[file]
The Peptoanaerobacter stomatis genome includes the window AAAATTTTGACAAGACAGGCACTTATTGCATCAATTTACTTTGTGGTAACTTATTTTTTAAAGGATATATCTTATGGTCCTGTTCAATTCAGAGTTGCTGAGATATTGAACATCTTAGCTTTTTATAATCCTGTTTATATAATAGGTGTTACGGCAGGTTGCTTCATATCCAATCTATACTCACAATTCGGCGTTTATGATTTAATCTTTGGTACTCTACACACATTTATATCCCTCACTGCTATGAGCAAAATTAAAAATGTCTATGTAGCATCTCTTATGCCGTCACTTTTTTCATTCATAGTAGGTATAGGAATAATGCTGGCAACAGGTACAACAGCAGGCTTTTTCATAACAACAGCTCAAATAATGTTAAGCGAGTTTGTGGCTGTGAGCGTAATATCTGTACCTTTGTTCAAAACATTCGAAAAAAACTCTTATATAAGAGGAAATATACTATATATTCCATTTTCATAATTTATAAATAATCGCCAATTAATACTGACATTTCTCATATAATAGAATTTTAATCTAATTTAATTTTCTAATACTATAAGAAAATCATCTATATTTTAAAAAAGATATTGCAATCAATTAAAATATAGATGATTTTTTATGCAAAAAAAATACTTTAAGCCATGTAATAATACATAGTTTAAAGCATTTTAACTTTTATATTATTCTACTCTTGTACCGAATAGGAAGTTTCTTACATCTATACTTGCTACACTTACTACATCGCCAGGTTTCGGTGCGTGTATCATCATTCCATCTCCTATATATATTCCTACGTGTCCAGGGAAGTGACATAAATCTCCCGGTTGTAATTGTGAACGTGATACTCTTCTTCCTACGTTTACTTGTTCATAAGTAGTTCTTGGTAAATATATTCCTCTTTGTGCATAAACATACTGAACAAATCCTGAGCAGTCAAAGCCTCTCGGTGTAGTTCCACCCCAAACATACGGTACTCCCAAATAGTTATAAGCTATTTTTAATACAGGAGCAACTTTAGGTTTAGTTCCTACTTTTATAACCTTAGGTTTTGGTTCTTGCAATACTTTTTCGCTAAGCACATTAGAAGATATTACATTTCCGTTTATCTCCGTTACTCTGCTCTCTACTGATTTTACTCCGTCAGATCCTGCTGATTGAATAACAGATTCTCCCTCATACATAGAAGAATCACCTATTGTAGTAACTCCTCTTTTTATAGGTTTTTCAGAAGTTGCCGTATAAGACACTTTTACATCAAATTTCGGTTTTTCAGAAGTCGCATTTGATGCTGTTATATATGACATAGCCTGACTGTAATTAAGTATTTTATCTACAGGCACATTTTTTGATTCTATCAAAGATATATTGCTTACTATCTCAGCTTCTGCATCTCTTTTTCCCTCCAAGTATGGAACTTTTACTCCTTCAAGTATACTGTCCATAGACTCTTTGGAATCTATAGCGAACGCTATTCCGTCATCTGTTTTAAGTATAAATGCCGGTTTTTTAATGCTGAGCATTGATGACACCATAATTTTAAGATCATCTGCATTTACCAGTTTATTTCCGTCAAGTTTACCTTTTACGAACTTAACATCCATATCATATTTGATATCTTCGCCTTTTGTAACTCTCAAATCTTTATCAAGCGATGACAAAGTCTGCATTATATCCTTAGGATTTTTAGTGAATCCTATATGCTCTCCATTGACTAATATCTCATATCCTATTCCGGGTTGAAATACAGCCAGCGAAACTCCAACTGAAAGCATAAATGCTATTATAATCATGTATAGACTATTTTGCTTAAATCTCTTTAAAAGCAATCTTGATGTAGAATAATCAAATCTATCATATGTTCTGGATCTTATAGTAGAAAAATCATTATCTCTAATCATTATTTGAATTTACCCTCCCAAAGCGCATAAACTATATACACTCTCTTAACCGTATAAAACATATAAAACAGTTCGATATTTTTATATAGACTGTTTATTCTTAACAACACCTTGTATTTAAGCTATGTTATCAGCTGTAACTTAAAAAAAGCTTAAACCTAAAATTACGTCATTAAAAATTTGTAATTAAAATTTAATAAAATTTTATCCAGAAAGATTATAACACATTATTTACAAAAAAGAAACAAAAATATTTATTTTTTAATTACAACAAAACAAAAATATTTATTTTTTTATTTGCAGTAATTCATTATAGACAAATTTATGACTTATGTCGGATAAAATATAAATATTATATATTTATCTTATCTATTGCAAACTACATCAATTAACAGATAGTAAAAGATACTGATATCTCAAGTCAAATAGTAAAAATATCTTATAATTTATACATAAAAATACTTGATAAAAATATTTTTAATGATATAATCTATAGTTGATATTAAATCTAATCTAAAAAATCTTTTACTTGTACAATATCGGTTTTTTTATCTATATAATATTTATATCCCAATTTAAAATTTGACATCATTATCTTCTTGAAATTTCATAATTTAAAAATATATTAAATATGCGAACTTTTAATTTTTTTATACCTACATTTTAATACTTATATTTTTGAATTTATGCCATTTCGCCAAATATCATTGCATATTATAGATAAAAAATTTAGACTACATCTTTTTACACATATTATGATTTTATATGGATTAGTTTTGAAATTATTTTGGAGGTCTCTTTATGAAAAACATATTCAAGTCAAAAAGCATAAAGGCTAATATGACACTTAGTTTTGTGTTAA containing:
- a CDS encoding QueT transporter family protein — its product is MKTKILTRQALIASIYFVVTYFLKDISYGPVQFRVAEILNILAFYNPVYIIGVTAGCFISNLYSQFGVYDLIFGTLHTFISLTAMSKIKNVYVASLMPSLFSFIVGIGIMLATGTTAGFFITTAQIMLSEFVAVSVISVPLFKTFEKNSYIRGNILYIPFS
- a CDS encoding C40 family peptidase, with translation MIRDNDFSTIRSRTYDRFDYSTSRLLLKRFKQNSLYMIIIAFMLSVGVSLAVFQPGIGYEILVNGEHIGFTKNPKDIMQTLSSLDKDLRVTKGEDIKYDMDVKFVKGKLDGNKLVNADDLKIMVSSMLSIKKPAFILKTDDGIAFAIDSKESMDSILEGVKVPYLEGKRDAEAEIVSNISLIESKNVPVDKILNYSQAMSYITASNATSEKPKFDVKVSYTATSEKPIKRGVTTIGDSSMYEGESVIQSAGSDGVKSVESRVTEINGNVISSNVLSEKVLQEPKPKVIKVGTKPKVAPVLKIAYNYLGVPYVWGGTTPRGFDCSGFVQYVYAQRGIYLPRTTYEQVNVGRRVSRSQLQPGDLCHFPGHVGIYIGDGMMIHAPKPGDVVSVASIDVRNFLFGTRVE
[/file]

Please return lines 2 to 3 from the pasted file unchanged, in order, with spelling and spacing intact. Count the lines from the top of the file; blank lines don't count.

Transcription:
- a CDS encoding QueT transporter family protein — its product is MKTKILTRQALIASIYFVVTYFLKDISYGPVQFRVAEILNILAFYNPVYIIGVTAGCFISNLYSQFGVYDLIFGTLHTFISLTAMSKIKNVYVASLMPSLFSFIVGIGIMLATGTTAGFFITTAQIMLSEFVAVSVISVPLFKTFEKNSYIRGNILYIPFS
- a CDS encoding C40 family peptidase, with translation MIRDNDFSTIRSRTYDRFDYSTSRLLLKRFKQNSLYMIIIAFMLSVGVSLAVFQPGIGYEILVNGEHIGFTKNPKDIMQTLSSLDKDLRVTKGEDIKYDMDVKFVKGKLDGNKLVNADDLKIMVSSMLSIKKPAFILKTDDGIAFAIDSKESMDSILEGVKVPYLEGKRDAEAEIVSNISLIESKNVPVDKILNYSQAMSYITASNATSEKPKFDVKVSYTATSEKPIKRGVTTIGDSSMYEGESVIQSAGSDGVKSVESRVTEINGNVISSNVLSEKVLQEPKPKVIKVGTKPKVAPVLKIAYNYLGVPYVWGGTTPRGFDCSGFVQYVYAQRGIYLPRTTYEQVNVGRRVSRSQLQPGDLCHFPGHVGIYIGDGMMIHAPKPGDVVSVASIDVRNFLFGTRVE